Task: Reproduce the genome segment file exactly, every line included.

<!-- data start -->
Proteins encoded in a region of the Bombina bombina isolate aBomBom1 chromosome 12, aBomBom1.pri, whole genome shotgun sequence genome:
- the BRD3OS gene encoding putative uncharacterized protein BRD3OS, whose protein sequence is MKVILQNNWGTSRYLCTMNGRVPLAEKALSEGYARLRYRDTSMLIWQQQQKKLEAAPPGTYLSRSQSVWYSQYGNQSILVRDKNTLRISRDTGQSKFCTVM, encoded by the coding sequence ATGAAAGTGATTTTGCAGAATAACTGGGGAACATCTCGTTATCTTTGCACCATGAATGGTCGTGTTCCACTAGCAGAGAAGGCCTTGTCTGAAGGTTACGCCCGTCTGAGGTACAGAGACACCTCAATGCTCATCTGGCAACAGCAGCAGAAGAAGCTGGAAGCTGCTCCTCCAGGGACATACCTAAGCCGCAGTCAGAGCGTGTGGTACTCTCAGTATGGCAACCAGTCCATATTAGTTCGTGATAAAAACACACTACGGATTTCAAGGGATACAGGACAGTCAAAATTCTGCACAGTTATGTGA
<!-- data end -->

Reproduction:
Proteins encoded in a region of the Bombina bombina isolate aBomBom1 chromosome 12, aBomBom1.pri, whole genome shotgun sequence genome:
- the BRD3OS gene encoding putative uncharacterized protein BRD3OS, whose protein sequence is MKVILQNNWGTSRYLCTMNGRVPLAEKALSEGYARLRYRDTSMLIWQQQQKKLEAAPPGTYLSRSQSVWYSQYGNQSILVRDKNTLRISRDTGQSKFCTVM, encoded by the coding sequence ATGAAAGTGATTTTGCAGAATAACTGGGGAACATCTCGTTATCTTTGCACCATGAATGGTCGTGTTCCACTAGCAGAGAAGGCCTTGTCTGAAGGTTACGCCCGTCTGAGGTACAGAGACACCTCAATGCTCATCTGGCAACAGCAGCAGAAGAAGCTGGAAGCTGCTCCTCCAGGGACATACCTAAGCCGCAGTCAGAGCGTGTGGTACTCTCAGTATGGCAACCAGTCCATATTAGTTCGTGATAAAAACACACTACGGATTTCAAGGGATACAGGACAGTCAAAATTCTGCACAGTTATGTGA